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Not hugely out of line with other recent data but details generally weak all around
- -85k nfp; net revisions -1k (though November now reported at +4k)
- Weakness led by construction (-27k to -53k; weather?) and govt (-4k to -21k)
- Avg hourly earnings +0.2%
- Hours worked unch
- Unemp rate 9.979% to 9.975%
- U6 unemp rate (discouraged workers, etc) 17.2% to 17.3%
- Participation rate 64.9% to 64.6%
- Median duration of unemp 20.2 weeks to 20.5 weeks
- Diffusion index 42.4 to 40.0
Both of the Fed’s dual mandates continue moving against a rate hike.
The Fed’s forecasts call for ‘improvements’ but with high downside risks.
The household survey was substantially weaker than the payroll survey. Although the unemployment rate held steady at 10.0% (9.975% before rounding), the overall levels of the labor force and employment were down significantly — 661k and 589k, respectively. Over the past year, the labor force has fallen 1%; at 64.6% the labor force participation rate is at its lowest level in almost 25 years (August 1985). While some of this may be demographic, at least some of the sharp drop in pariticipation is apt to reverse in coming months, raising the bar for the job growth needed to keep unemployment from rising.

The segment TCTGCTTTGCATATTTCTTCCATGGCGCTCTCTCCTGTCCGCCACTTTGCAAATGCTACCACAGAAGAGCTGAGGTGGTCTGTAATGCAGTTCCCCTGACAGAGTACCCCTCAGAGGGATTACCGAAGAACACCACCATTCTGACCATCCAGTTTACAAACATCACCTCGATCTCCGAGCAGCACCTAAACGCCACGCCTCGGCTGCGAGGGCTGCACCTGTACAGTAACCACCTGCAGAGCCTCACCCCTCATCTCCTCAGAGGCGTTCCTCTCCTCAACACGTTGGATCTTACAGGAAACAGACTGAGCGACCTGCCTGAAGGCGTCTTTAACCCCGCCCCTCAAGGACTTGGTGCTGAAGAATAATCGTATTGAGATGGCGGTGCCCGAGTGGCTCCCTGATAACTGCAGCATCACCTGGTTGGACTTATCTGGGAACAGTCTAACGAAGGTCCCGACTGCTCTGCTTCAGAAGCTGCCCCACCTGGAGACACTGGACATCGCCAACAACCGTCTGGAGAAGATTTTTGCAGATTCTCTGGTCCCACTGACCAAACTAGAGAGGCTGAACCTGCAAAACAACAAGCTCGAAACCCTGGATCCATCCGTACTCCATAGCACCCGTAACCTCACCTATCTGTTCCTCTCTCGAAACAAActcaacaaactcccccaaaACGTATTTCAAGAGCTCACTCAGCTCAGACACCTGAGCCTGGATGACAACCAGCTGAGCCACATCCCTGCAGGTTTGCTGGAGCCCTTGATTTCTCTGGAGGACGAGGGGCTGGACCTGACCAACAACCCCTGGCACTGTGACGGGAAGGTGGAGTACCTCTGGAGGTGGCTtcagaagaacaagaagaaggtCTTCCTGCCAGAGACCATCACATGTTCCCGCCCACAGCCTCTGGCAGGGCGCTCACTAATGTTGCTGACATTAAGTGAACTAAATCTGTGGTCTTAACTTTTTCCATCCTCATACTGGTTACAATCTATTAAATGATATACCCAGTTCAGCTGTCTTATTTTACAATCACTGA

4. Hours worked were flat in December, concluding a quarter in which this index fell 0.5% at an annual rate. This is a much better performance than in recent quarters, and is consistent with expectations that real GDP will post a significant increase for the fourth quarter. We estimate at 4% annualized increase in real GDP for Q4 with upside risk.
5. Although average hourly earnings rose a bit more than we expected on the month, the trend in wages — at 2.2% — continues to drift lower, consistent with the high level of unemployment. The “U6” broad measure of underemployment, which includes marginally attached workers (those who have stopped working and are consequently not counted as part of the labor force) and those working part time who would like full time work — rose 0.1 point to 17.3%.